Inflation, exacerbated by the military conflict in Ukraine, and countered by Federal Reserve Bank monetary tightening, has been pushing up interest rates, particularly the last few months. Moody's Investor Service reports inflation and rising interest rates are a benefit for life insurers, whose bond yields and investment income are rising, and whose spread-based product margins are widening.
Wage inflation from the US tight labor market has been another benefit, boosting life insurance purchases, with help from pent-up demand.
On the negative side, inflation is weighing on bond and equity valuations, which, under Moody's baseline economic scenario, will pressure economic growth this year. For life insurers, however, Moody's said the benefits of current inflation levels outweigh the negatives for now, as follows.
Rising tides raise all ships. With roughly 70% of their investments in fixed income securities and 10-year Treasury yields now in the 2.5%-3% range (vs. 0%- 1% in early 2020), life insurers are starting to see their net investment income rise, particularly with Federal Reserve monetary tightening in the last several months. Guaranteed, spread-based, and long-tailed products, like fixed annuities and long-term care (LTC), are particular beneficiaries of rising interest rates, as are sales.
Wage inflation is boosting insurance purchases. A tight labor market, with higher salaries and pandemic-related demand, has led to increased consumer insurance spending, particularly in group benefit and retirement products. However, purchases driven solely by pent-up demand are likely to subside over time. In addition, rising wage costs lower the profitability of certain insurance products (for example, higher home health provider costs in long-term care -LTC).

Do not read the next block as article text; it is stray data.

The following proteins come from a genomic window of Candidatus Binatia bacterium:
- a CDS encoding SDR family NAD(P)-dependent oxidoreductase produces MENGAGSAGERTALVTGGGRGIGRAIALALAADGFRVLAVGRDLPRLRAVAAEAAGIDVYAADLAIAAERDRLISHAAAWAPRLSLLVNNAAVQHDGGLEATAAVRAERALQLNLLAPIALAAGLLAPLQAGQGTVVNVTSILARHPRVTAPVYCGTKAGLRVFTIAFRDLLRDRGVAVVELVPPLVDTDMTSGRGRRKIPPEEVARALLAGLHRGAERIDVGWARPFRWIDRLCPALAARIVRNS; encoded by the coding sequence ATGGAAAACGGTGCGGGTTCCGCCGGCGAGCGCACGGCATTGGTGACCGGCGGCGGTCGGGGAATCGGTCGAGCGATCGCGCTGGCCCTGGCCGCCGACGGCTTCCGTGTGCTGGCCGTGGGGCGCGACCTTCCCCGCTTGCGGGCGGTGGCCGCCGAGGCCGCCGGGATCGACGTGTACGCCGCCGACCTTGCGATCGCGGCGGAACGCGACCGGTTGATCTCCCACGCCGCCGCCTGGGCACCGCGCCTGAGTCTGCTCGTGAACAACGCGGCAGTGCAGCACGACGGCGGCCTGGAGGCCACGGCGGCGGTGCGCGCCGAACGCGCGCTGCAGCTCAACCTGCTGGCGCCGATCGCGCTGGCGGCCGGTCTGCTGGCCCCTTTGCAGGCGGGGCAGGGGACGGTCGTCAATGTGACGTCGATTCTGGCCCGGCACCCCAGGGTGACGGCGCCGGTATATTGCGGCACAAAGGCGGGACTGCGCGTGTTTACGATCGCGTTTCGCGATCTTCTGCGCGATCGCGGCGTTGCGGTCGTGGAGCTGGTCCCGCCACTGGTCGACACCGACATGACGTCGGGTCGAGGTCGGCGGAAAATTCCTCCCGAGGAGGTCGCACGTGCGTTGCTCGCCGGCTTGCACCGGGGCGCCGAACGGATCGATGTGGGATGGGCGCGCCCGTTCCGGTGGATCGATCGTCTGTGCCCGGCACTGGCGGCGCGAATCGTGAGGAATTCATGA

Inflationary fears have sent the equity and bond values reeling. Investor concerns over uncontrolled inflation and the risk of a recession have led to a drop in equity values and bond prices since the beginning of 2022. This has hurt the profitability of equity market-based variable annuities (VAs) and retirement-savings plans, among other products, while lower unrealized bond gains reduce GAAP shareholders’ equity and liquidity.
An inflationary spike and stagflation would both be credit negative. A sharp, persistent spike in long-term bond yields (for example, over 300 basis points) could precipitate elevated policy surrenders of interest-sensitive life insurance and annuity contracts out of their surrender charge periods, pressuring liquidity and regulatory capital. Stagflation, which is inflation plus a recessionary environment, would also hurt insurers, reversing sales and revenue growth and earnings expansion, and heightening default and credit risk.